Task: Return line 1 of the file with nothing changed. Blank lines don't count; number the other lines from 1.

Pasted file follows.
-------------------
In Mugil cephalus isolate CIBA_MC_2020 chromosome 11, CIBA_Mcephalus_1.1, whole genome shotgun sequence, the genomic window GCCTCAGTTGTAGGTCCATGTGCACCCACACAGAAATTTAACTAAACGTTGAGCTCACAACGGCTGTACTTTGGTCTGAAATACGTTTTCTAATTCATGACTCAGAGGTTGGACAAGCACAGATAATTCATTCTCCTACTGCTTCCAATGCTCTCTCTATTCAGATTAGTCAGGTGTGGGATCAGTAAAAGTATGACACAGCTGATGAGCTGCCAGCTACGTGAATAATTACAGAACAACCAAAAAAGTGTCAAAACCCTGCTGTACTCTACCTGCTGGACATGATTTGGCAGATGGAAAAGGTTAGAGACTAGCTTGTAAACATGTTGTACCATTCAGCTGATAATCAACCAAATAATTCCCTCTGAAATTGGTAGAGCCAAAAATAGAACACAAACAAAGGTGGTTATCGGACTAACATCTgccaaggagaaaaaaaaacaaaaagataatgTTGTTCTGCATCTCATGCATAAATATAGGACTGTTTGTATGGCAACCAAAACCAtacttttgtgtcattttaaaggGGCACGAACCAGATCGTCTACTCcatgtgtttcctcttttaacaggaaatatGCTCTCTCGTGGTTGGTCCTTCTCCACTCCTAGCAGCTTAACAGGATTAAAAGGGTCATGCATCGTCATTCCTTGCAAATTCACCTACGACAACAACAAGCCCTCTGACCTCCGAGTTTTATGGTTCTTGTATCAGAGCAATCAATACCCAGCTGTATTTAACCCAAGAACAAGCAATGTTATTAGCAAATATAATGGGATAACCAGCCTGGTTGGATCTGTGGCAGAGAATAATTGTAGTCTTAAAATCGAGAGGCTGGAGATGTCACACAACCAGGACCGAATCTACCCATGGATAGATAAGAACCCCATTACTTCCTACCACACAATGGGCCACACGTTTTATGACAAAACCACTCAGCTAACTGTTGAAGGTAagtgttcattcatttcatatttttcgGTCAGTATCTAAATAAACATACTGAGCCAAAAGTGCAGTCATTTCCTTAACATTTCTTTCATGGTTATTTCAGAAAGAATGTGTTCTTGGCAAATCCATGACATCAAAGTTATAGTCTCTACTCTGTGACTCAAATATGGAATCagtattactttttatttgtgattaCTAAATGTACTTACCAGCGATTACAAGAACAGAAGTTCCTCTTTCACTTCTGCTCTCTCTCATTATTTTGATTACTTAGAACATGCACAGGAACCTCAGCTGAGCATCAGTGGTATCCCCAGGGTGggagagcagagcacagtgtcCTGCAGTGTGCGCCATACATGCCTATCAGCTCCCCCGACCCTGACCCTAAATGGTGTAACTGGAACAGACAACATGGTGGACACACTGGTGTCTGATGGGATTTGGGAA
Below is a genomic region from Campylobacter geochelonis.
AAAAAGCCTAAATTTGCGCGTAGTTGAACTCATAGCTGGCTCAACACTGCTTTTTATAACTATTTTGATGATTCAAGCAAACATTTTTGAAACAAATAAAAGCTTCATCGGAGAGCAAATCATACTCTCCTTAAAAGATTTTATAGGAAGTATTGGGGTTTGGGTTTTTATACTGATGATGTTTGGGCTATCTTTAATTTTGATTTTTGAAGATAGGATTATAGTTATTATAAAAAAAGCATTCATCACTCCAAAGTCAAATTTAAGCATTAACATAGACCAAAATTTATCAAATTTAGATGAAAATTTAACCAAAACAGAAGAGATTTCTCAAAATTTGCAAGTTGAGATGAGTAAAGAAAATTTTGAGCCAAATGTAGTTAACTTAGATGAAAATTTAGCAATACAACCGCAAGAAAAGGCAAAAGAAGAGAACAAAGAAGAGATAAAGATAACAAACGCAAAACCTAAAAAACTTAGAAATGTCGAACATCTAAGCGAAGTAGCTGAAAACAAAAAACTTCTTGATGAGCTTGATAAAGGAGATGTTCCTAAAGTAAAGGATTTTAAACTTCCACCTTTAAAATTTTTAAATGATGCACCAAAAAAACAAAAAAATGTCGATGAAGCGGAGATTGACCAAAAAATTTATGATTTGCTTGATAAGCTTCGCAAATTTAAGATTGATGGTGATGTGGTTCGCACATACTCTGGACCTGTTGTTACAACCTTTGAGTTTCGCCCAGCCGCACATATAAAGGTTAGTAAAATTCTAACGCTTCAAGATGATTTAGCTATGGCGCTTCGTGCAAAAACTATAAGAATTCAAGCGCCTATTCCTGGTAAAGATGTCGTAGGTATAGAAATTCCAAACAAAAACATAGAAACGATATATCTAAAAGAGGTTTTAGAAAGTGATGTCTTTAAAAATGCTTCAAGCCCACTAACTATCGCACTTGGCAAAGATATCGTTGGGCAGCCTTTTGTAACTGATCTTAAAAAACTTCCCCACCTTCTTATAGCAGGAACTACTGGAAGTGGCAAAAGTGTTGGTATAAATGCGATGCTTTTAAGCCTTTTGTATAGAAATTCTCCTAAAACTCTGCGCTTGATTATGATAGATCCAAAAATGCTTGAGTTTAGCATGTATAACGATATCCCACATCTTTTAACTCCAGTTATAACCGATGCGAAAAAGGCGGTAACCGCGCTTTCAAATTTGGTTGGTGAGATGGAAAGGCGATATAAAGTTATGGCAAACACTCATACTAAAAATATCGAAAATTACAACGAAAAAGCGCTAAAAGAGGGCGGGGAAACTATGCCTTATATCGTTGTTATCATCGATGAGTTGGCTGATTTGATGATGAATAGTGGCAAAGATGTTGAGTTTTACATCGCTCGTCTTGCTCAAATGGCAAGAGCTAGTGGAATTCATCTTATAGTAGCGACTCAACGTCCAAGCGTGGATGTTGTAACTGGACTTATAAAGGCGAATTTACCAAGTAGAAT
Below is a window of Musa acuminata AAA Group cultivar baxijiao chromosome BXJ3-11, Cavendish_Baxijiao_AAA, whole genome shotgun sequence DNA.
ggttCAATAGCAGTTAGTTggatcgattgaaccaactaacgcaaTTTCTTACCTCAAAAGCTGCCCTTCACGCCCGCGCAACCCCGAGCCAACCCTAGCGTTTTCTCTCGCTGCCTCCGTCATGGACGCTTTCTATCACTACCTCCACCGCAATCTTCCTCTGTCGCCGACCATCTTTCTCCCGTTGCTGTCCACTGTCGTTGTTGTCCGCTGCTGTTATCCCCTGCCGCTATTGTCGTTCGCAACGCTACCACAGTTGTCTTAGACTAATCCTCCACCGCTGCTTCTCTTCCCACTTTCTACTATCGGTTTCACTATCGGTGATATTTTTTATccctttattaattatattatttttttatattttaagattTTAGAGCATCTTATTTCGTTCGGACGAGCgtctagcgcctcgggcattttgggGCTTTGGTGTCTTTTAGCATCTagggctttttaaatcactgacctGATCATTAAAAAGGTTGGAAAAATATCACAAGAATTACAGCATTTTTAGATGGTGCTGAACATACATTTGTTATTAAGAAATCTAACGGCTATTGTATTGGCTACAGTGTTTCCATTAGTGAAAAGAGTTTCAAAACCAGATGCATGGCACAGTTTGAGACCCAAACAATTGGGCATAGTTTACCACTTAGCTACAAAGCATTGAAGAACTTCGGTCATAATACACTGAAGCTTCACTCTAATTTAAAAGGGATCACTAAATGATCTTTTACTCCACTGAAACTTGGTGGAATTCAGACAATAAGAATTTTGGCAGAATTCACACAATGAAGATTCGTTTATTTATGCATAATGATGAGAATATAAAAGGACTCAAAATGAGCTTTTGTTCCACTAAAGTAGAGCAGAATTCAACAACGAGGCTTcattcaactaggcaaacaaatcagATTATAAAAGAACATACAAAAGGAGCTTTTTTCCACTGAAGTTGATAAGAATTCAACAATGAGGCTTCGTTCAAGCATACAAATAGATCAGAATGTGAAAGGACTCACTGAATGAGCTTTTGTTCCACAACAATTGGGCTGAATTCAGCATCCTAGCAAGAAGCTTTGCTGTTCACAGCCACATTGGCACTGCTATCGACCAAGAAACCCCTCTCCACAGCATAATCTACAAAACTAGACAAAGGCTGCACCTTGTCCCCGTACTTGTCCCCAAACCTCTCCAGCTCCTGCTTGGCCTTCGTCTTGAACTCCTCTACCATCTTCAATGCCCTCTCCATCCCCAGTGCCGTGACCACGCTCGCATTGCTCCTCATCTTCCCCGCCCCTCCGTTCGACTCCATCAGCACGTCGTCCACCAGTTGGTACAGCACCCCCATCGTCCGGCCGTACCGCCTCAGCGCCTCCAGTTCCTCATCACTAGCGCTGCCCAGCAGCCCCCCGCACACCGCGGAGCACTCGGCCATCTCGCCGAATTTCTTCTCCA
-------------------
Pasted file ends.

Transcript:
In Mugil cephalus isolate CIBA_MC_2020 chromosome 11, CIBA_Mcephalus_1.1, whole genome shotgun sequence, the genomic window GCCTCAGTTGTAGGTCCATGTGCACCCACACAGAAATTTAACTAAACGTTGAGCTCACAACGGCTGTACTTTGGTCTGAAATACGTTTTCTAATTCATGACTCAGAGGTTGGACAAGCACAGATAATTCATTCTCCTACTGCTTCCAATGCTCTCTCTATTCAGATTAGTCAGGTGTGGGATCAGTAAAAGTATGACACAGCTGATGAGCTGCCAGCTACGTGAATAATTACAGAACAACCAAAAAAGTGTCAAAACCCTGCTGTACTCTACCTGCTGGACATGATTTGGCAGATGGAAAAGGTTAGAGACTAGCTTGTAAACATGTTGTACCATTCAGCTGATAATCAACCAAATAATTCCCTCTGAAATTGGTAGAGCCAAAAATAGAACACAAACAAAGGTGGTTATCGGACTAACATCTgccaaggagaaaaaaaaacaaaaagataatgTTGTTCTGCATCTCATGCATAAATATAGGACTGTTTGTATGGCAACCAAAACCAtacttttgtgtcattttaaaggGGCACGAACCAGATCGTCTACTCcatgtgtttcctcttttaacaggaaatatGCTCTCTCGTGGTTGGTCCTTCTCCACTCCTAGCAGCTTAACAGGATTAAAAGGGTCATGCATCGTCATTCCTTGCAAATTCACCTACGACAACAACAAGCCCTCTGACCTCCGAGTTTTATGGTTCTTGTATCAGAGCAATCAATACCCAGCTGTATTTAACCCAAGAACAAGCAATGTTATTAGCAAATATAATGGGATAACCAGCCTGGTTGGATCTGTGGCAGAGAATAATTGTAGTCTTAAAATCGAGAGGCTGGAGATGTCACACAACCAGGACCGAATCTACCCATGGATAGATAAGAACCCCATTACTTCCTACCACACAATGGGCCACACGTTTTATGACAAAACCACTCAGCTAACTGTTGAAGGTAagtgttcattcatttcatatttttcgGTCAGTATCTAAATAAACATACTGAGCCAAAAGTGCAGTCATTTCCTTAACATTTCTTTCATGGTTATTTCAGAAAGAATGTGTTCTTGGCAAATCCATGACATCAAAGTTATAGTCTCTACTCTGTGACTCAAATATGGAATCagtattactttttatttgtgattaCTAAATGTACTTACCAGCGATTACAAGAACAGAAGTTCCTCTTTCACTTCTGCTCTCTCTCATTATTTTGATTACTTAGAACATGCACAGGAACCTCAGCTGAGCATCAGTGGTATCCCCAGGGTGggagagcagagcacagtgtcCTGCAGTGTGCGCCATACATGCCTATCAGCTCCCCCGACCCTGACCCTAAATGGTGTAACTGGAACAGACAACATGGTGGACACACTGGTGTCTGATGGGATTTGGGAA